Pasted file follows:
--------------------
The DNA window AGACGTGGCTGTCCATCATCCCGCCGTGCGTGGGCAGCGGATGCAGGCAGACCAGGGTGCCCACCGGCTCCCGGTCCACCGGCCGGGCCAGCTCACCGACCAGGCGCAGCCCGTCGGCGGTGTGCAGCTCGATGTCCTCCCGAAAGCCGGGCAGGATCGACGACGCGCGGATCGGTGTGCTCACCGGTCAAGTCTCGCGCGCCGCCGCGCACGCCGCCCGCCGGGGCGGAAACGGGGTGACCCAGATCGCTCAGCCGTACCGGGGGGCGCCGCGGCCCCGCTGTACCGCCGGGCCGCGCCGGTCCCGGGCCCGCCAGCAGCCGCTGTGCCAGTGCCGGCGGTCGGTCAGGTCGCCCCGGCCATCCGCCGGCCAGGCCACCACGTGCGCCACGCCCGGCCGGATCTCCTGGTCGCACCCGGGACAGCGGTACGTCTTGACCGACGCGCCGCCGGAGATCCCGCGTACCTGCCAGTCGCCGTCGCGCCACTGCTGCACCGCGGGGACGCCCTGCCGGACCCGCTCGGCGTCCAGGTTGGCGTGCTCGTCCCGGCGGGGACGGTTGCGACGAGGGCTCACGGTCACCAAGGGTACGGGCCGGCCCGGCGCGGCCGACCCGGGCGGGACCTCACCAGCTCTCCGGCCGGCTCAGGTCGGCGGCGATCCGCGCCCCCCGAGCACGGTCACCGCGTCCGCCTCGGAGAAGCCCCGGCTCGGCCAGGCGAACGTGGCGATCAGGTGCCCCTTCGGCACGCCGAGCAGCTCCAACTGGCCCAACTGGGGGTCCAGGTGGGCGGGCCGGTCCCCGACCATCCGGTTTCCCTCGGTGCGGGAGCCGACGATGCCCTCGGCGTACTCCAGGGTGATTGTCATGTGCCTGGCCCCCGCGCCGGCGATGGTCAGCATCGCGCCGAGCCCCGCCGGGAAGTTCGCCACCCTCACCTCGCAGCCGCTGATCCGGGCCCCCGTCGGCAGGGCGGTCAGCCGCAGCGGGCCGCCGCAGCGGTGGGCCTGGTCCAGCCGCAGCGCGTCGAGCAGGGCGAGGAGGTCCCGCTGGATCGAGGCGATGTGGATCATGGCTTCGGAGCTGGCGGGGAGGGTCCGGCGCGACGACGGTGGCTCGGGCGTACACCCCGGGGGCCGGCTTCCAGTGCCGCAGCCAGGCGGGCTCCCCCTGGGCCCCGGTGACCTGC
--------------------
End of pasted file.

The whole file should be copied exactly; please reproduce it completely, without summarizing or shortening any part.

The DNA window AGACGTGGCTGTCCATCATCCCGCCGTGCGTGGGCAGCGGATGCAGGCAGACCAGGGTGCCCACCGGCTCCCGGTCCACCGGCCGGGCCAGCTCACCGACCAGGCGCAGCCCGTCGGCGGTGTGCAGCTCGATGTCCTCCCGAAAGCCGGGCAGGATCGACGACGCGCGGATCGGTGTGCTCACCGGTCAAGTCTCGCGCGCCGCCGCGCACGCCGCCCGCCGGGGCGGAAACGGGGTGACCCAGATCGCTCAGCCGTACCGGGGGGCGCCGCGGCCCCGCTGTACCGCCGGGCCGCGCCGGTCCCGGGCCCGCCAGCAGCCGCTGTGCCAGTGCCGGCGGTCGGTCAGGTCGCCCCGGCCATCCGCCGGCCAGGCCACCACGTGCGCCACGCCCGGCCGGATCTCCTGGTCGCACCCGGGACAGCGGTACGTCTTGACCGACGCGCCGCCGGAGATCCCGCGTACCTGCCAGTCGCCGTCGCGCCACTGCTGCACCGCGGGGACGCCCTGCCGGACCCGCTCGGCGTCCAGGTTGGCGTGCTCGTCCCGGCGGGGACGGTTGCGACGAGGGCTCACGGTCACCAAGGGTACGGGCCGGCCCGGCGCGGCCGACCCGGGCGGGACCTCACCAGCTCTCCGGCCGGCTCAGGTCGGCGGCGATCCGCGCCCCCCGAGCACGGTCACCGCGTCCGCCTCGGAGAAGCCCCGGCTCGGCCAGGCGAACGTGGCGATCAGGTGCCCCTTCGGCACGCCGAGCAGCTCCAACTGGCCCAACTGGGGGTCCAGGTGGGCGGGCCGGTCCCCGACCATCCGGTTTCCCTCGGTGCGGGAGCCGACGATGCCCTCGGCGTACTCCAGGGTGATTGTCATGTGCCTGGCCCCCGCGCCGGCGATGGTCAGCATCGCGCCGAGCCCCGCCGGGAAGTTCGCCACCCTCACCTCGCAGCCGCTGATCCGGGCCCCCGTCGGCAGGGCGGTCAGCCGCAGCGGGCCGCCGCAGCGGTGGGCCTGGTCCAGCCGCAGCGCGTCGAGCAGGGCGAGGAGGTCCCGCTGGATCGAGGCGATGTGGATCATGGCTTCGGAGCTGGCGGGGAGGGTCCGGCGCGACGACGGTGGCTCGGGCGTACACCCCGGGGGCCGGCTTCCAGTGCCGCAGCCAGGCGGGCTCCCCCTGGGCCCCGGTGACCTGC